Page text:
Business economics alumnus supports PPE supply chain for essential businesses and organizations
In the six months since the first cases of COVID-19 could be found in the United States, ensuring his customers have the tools they need to keep their operations running and their people safe has been a constant priority for Jonathan Huisel ’14, supplier manager of personal protective equipment (PPE) for W.W. Grainger, a industrial and safety supplies distributer. He has seen how essential equipment including masks, gloves, helmets, goggles, and isolation gowns are vital to keeping hospitals, factories, manufacturing sites, government facilities, and other essential businesses functioning.
“We’ve worked with factories that would have had to shut down because they were running low on critical safety supplies,” Huisel said. “While the day-to-day work consists of strengthening relationships with my suppliers, negotiating product costs, and managing operational performance, our goal is to get the products to our end customers. I take pride in that my work allows essential businesses to keep their operations running and their people safe.”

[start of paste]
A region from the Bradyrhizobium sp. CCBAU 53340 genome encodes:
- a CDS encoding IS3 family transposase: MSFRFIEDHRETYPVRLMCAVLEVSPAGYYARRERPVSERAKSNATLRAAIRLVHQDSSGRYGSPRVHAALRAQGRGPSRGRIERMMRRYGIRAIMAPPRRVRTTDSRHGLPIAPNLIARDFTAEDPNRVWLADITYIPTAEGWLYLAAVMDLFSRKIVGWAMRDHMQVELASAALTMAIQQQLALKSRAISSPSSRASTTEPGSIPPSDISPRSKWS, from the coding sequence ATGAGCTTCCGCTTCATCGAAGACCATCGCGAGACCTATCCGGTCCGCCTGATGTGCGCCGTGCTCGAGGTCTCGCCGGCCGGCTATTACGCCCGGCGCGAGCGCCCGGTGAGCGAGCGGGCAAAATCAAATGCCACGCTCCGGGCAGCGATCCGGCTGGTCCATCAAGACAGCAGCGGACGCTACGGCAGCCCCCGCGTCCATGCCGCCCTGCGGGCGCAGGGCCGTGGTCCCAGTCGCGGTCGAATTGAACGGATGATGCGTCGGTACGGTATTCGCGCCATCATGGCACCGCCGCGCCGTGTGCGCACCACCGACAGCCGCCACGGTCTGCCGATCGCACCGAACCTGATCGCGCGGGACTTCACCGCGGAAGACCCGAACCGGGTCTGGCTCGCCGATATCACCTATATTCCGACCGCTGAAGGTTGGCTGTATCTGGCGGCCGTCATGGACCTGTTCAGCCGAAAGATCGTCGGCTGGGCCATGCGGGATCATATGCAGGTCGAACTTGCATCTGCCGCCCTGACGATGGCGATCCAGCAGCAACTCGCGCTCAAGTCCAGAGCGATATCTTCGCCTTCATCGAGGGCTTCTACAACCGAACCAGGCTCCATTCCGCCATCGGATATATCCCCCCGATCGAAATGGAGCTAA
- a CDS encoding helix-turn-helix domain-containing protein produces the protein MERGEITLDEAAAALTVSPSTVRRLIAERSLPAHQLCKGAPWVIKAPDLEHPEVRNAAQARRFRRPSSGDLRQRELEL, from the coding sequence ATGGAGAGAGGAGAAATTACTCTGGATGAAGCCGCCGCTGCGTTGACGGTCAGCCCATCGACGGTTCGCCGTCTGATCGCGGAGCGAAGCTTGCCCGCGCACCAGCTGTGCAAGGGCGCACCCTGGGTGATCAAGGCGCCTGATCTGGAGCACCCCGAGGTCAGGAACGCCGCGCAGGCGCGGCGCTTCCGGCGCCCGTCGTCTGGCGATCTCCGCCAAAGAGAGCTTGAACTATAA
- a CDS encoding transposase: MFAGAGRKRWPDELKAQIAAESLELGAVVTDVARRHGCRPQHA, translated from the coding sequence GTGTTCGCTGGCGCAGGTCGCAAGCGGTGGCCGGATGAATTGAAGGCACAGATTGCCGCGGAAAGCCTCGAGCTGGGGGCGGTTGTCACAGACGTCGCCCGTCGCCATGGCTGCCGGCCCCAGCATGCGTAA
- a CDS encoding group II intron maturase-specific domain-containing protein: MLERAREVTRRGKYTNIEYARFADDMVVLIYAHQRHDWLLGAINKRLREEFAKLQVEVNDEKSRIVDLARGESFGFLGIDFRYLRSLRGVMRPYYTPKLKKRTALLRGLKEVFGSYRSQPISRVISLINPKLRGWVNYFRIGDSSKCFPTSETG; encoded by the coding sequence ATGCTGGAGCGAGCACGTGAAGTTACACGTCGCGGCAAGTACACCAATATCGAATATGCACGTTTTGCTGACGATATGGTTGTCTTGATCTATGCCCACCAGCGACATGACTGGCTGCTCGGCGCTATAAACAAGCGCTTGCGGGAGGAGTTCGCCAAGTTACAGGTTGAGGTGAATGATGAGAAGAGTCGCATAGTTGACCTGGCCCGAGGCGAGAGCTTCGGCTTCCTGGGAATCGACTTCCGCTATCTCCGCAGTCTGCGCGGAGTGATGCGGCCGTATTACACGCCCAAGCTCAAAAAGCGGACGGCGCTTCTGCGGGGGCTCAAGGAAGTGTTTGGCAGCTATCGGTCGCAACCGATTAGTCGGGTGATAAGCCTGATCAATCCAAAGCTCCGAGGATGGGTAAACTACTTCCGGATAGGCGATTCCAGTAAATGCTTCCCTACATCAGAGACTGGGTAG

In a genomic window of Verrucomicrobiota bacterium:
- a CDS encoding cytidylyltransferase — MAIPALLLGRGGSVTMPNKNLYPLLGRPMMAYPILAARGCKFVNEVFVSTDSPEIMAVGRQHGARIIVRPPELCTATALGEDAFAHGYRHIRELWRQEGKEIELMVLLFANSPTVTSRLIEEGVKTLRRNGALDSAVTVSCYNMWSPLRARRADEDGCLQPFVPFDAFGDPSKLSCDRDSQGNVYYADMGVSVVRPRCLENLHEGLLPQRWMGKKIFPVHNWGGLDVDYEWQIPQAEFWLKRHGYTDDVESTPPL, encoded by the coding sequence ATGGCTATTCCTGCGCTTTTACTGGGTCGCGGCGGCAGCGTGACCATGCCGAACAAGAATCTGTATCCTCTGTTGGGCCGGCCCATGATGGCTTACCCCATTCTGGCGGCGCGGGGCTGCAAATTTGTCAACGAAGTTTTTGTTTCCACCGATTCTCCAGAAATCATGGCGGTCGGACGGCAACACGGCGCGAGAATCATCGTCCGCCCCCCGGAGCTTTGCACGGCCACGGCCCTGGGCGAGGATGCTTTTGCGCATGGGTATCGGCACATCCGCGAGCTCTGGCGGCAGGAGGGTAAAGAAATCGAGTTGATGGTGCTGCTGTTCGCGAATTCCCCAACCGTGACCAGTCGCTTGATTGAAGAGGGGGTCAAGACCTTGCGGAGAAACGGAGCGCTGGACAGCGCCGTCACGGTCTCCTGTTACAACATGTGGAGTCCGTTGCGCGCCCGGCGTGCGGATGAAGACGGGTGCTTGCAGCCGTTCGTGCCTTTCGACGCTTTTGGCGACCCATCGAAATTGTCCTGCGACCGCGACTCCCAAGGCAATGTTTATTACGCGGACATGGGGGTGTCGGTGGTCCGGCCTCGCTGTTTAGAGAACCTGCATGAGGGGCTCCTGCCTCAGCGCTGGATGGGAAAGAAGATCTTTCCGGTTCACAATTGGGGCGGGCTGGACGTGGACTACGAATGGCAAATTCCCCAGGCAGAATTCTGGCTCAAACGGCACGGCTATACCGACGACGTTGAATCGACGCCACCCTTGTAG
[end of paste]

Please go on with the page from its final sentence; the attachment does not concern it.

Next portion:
Huisel first took an interest in “how businesses work and operate” as a business economics major at The College of Wooster. “We learned to apply philosophy to real-world situations. My professors made me love what I was studying,” he said. Amyaz Moledina, associate professor of economics, business economics, and global and international studies, “challenged and pushed me to do better,” Huisel added. “He really approached things in a different way. I enjoyed his attitude on life and in the classroom.” Huisel attributes his time management, work ethic, and accountability to his experience at the College as well. Further, he developed a sense of pride in his work that continues to push him today. “Wooster drives accountability within people to want to get better and make sure that they’re following through with their commitments.” He strives to provide that same sense of confidence to his customers today. “We’re working with the largest PPE suppliers to get as much product in the door as possible so that customers have a one stop shop to get what they need,” he said.
Part of what Huisel enjoys most about his job is the company culture. “There are a lot of really great positive people,” he said. Initially intimidated by the idea of working for a corporation, he compares Granger to the attitudes he experienced at Wooster, and he hopes he can inspire other Wooster students to follow a similar path. “I know how talented our Wooster community is and being able to promote and showcase that is something I try hard to do,” he said, noting that he enjoys networking with Wooster students and fellow alumni. “I walk around with my chest so held high that I went to Wooster,” he said. “It’s really important for people to have a strong background and be proud of where they came from.”
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